- Pray Expectantly, Not Doubting God’s Provision
There is a kind of prayer that some theologians call “prayerless prayers.” They are the kind of prayers that you don’t really believe it, but you feel like you should say it, so you mumble the words, but they never reach heaven because they die on your lips. EM Bounds describes prayerless prayers this way,
“Prayerless praying lacks the essential element of true praying; it is not based on desire and is devoid of earnestness and faith. Desire burdens the chariot of prayer, and faith drives its sense of need; there is no ardency because there is no vision, strength, or glow of faith… Prayerless praying has neither memory nor heart. A mere form, a heterogeneous mass, an insipid compound, a mixture thrown together for its sound, but with neither heart nor aim, is prayerless praying. A dry routine, a dreary drudge, a dull and heavy task is this prayerless praying. But prayerless praying is much worse than either task or drudge, it divorces praying from living. It utters its words against the world but with heart and life runs into the world. It prays for humility, but nurtures pride; it prays for self-denial, while indulging the flesh. Prayerless praying stakes nothing on the issue, for it has nothing to stake. It comes with empty hands, indeed, but they are listless hands as well as empty. They have never learned the lesson of empty hands clinging to the cross; this lesson to them has no form or comeliness.”
- Pray to Someone, Not Just for Something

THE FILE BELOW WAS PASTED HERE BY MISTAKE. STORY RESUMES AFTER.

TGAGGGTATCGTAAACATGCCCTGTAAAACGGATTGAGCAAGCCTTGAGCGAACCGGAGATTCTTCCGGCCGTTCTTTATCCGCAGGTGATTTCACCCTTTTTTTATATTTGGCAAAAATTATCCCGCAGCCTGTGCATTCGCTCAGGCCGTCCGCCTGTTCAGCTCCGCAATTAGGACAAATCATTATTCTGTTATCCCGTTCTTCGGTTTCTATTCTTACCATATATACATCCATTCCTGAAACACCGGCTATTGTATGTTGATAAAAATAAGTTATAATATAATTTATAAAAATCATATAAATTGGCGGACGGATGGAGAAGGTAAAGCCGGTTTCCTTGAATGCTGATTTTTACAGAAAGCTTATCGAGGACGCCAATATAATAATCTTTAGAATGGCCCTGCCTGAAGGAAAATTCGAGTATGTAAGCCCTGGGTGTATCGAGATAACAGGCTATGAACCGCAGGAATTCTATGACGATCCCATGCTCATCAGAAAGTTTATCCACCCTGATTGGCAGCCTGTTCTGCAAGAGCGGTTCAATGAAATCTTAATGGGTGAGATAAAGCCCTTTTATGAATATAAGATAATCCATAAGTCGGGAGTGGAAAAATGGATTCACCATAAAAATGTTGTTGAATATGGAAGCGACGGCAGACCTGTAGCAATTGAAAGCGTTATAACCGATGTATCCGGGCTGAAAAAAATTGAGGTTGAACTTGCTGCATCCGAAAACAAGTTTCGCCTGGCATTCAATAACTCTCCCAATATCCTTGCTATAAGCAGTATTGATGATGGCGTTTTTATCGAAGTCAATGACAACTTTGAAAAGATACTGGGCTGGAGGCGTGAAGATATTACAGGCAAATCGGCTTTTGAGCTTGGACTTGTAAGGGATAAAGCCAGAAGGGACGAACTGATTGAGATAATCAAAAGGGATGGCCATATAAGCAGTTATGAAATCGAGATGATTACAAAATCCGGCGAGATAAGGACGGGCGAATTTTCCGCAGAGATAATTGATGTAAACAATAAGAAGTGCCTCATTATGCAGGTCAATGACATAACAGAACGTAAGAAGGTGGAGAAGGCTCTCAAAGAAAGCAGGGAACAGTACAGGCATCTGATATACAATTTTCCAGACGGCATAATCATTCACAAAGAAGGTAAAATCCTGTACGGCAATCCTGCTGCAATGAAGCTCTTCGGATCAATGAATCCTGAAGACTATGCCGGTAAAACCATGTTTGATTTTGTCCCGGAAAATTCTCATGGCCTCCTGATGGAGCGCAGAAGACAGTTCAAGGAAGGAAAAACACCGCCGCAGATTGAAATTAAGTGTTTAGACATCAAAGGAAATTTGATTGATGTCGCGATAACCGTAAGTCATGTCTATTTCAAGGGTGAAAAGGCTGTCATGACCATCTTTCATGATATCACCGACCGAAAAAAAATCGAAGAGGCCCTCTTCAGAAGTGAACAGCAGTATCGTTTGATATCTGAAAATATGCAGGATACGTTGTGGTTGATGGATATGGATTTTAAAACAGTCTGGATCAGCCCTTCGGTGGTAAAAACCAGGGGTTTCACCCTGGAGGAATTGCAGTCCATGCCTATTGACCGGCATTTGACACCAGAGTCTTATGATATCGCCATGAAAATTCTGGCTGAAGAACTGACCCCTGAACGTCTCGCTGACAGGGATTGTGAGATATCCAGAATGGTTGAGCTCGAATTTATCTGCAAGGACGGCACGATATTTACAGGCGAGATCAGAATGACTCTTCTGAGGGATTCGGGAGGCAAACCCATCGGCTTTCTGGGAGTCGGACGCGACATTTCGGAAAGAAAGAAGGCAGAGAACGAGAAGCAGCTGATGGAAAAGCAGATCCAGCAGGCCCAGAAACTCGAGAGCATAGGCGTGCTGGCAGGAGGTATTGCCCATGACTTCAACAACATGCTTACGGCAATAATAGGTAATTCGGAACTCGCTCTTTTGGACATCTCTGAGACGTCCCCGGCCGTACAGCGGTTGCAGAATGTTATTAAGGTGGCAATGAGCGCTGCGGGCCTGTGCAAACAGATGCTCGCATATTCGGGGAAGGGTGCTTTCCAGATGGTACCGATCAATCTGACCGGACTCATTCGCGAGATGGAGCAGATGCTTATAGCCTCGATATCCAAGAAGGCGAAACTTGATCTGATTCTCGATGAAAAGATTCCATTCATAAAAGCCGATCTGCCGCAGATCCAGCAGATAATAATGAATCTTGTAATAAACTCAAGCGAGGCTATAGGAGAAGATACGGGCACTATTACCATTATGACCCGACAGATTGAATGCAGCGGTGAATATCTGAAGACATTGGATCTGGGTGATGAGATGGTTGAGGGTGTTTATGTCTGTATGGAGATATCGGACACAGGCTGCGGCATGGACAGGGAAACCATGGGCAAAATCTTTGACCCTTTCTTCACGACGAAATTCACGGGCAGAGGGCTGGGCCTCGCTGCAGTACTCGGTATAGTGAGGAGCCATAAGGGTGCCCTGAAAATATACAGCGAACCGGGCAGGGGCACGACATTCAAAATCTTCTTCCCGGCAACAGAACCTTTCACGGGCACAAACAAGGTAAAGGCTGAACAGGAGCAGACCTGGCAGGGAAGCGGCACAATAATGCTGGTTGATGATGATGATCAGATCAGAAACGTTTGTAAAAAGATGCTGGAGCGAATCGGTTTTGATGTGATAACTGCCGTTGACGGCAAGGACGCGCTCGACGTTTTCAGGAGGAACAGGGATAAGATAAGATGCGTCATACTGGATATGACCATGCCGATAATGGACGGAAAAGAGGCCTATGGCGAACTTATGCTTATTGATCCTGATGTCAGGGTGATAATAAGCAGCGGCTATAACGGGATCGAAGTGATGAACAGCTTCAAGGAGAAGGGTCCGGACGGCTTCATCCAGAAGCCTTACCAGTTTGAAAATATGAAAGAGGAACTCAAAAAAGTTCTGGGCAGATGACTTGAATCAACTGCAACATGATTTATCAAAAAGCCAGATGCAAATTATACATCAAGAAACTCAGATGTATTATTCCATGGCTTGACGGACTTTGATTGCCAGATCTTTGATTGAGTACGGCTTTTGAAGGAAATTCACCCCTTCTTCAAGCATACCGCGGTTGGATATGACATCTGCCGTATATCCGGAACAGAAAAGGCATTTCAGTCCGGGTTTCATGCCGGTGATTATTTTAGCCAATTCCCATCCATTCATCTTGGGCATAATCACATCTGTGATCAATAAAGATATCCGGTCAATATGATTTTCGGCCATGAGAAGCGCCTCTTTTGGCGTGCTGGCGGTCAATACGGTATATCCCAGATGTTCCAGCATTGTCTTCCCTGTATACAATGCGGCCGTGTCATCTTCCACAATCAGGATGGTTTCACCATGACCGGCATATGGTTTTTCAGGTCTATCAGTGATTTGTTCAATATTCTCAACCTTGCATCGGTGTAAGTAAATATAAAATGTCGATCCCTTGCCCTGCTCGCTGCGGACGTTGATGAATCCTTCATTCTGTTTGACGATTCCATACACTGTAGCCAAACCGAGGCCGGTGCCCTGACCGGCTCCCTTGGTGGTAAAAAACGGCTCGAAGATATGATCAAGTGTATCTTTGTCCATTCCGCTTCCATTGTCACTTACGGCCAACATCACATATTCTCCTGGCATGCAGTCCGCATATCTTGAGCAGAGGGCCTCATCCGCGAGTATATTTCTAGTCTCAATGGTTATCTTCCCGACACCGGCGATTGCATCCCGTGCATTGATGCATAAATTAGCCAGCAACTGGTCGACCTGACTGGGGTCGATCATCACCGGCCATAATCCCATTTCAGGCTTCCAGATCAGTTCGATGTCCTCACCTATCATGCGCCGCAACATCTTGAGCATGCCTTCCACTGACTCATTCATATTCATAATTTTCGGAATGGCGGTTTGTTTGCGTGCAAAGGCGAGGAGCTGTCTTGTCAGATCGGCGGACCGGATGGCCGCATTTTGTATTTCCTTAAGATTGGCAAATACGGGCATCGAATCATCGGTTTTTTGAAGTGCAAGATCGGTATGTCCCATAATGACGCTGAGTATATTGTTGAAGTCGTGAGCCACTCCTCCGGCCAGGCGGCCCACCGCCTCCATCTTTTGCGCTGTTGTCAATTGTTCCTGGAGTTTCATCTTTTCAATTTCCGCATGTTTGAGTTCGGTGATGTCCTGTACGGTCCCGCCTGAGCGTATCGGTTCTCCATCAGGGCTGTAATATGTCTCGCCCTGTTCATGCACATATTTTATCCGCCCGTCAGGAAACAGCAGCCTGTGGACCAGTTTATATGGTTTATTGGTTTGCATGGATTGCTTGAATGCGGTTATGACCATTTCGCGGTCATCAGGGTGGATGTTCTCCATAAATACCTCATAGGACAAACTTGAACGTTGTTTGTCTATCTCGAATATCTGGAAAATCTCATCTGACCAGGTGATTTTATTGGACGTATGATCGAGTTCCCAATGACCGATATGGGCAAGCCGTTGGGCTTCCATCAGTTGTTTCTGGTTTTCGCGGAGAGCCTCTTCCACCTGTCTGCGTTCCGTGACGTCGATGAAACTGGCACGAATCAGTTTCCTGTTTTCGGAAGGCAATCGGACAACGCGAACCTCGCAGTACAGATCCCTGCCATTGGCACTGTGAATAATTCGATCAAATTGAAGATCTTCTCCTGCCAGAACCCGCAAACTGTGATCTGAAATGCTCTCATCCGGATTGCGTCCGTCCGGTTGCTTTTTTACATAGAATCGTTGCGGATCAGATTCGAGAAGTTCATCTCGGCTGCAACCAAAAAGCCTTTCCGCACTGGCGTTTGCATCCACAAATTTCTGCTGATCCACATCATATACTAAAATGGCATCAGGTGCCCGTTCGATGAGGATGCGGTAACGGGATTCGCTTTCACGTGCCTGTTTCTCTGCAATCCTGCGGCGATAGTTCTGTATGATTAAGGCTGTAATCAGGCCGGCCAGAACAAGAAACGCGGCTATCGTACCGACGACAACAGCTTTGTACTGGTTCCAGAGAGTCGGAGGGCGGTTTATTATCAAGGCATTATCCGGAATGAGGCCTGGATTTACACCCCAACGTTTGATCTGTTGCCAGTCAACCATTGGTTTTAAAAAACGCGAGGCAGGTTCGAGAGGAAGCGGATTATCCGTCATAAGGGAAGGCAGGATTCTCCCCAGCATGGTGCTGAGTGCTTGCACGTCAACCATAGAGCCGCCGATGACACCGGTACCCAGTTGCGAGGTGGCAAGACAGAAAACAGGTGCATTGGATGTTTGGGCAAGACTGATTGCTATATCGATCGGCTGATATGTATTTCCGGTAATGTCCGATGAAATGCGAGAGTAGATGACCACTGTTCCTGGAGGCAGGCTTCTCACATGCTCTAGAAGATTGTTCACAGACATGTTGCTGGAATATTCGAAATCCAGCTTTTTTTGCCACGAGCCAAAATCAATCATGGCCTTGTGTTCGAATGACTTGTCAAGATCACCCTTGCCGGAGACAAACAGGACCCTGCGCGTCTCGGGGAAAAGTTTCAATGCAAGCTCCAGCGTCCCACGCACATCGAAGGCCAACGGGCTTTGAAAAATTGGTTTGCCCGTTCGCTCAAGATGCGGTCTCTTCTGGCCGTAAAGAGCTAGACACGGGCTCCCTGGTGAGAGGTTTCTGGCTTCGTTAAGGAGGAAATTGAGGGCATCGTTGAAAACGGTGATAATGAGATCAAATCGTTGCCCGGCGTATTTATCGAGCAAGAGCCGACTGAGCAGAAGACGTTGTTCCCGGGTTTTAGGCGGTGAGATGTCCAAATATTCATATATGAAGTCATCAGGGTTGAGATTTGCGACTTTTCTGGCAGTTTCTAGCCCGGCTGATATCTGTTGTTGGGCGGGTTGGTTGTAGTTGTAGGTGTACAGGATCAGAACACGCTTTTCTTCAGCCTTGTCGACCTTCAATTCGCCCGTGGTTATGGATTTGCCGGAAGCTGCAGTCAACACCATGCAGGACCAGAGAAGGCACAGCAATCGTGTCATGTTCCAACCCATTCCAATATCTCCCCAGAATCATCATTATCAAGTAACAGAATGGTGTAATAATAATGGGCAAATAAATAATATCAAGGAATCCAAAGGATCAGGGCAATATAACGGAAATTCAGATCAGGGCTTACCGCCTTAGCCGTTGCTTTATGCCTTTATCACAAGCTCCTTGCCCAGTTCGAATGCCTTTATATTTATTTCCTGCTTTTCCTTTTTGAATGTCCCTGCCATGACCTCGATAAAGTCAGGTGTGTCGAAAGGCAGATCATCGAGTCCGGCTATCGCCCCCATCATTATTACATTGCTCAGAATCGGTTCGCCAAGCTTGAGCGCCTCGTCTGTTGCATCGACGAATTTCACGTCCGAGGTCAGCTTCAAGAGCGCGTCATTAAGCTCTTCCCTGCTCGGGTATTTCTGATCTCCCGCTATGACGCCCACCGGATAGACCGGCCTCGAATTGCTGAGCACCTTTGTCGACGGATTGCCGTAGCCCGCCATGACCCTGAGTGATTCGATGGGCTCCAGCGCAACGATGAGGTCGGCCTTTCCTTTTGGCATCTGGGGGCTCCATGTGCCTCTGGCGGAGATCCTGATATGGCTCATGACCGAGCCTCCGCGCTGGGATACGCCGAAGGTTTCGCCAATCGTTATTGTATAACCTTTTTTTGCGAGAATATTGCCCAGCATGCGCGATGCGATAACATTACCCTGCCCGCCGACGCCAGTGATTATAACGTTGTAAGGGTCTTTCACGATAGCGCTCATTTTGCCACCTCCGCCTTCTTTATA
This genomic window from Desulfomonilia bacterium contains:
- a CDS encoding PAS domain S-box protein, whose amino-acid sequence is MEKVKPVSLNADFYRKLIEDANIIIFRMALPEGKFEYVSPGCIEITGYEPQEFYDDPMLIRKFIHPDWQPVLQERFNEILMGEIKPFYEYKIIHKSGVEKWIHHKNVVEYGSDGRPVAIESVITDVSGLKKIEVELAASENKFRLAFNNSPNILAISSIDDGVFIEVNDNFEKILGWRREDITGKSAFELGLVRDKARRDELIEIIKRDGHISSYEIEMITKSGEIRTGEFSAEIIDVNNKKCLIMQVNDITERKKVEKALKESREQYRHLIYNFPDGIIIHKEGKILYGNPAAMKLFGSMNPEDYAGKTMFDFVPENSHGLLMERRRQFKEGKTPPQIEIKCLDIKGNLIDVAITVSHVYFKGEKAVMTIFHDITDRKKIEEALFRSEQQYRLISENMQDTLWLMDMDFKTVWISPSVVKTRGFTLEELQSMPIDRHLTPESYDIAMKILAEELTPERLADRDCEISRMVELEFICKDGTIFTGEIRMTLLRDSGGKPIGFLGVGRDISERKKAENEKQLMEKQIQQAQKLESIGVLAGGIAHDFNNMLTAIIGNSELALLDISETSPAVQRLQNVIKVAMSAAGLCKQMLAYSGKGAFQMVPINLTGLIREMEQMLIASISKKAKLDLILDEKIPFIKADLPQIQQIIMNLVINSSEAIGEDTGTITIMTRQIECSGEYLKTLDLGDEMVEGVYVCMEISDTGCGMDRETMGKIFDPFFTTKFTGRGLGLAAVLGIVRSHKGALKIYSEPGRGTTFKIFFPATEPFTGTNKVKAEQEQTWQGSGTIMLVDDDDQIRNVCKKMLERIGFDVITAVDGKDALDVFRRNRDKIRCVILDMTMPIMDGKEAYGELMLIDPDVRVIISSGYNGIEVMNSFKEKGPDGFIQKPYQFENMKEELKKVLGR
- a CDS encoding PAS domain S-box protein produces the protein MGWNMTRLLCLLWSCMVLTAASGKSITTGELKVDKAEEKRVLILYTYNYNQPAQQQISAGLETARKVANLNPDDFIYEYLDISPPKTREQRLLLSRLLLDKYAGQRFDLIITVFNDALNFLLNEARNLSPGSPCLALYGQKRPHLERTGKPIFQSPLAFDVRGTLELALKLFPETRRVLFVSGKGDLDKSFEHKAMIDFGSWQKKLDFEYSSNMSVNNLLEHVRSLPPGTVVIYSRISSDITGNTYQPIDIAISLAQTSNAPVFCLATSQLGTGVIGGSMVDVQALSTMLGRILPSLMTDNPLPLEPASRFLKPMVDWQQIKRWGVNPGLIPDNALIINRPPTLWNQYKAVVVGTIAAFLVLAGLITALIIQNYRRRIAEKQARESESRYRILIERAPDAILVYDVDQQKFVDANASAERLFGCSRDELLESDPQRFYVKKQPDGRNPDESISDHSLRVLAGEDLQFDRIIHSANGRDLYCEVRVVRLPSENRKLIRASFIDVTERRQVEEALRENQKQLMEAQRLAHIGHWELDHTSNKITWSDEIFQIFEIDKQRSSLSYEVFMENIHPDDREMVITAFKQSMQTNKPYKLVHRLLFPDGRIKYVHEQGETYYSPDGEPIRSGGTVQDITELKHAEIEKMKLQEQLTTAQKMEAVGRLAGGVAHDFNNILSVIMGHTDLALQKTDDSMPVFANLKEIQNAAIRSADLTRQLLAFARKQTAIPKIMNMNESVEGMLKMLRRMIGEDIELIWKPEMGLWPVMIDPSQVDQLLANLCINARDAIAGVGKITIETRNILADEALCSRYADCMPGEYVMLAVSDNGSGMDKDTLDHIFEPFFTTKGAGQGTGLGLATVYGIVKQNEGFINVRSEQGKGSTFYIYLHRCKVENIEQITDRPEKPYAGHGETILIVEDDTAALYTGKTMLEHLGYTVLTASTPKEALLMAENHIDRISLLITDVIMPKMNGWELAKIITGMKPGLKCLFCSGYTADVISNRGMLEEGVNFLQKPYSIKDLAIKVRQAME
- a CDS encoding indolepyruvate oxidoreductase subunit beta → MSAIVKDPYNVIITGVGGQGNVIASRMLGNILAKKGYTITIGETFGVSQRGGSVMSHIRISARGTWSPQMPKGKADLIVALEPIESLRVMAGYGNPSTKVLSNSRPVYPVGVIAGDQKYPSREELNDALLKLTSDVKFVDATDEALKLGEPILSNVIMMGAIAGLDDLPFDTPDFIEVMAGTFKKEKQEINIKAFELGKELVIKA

Notice that the prayers of the early church were directed to the Father (Sovereign Lord), seeking to be a bold witness for the Son. And the result was that they were filled with power and boldness from the Holy Spirit. They were not just saying nice words, they were communicating with God. When you pray, you are not just talking. An incantation is a form of witchcraft whereby you say a string of words or sounds or guttural moans. Those who follow that form of paganism believe that if you speak the words correctly, your desired outcome with take place. Sadly, that is how many people pray. They are praying for something, but they are not actually talking to someone. Several years ago when our family was going through a very sorrowful trial, some of our extended, unbelieving family members reached out and they said, “We are sending you thoughts and prayers.” I understood what they meant and know that they were trying to show us love. But you can’t send a prayer to people. They can’t hear them. When you pray, you are engaging with God Himself. In doing so, you should be reminded that if He is for you, there is nobody who could stand against you. As you see His mercy and grace, your trials seem surmountable.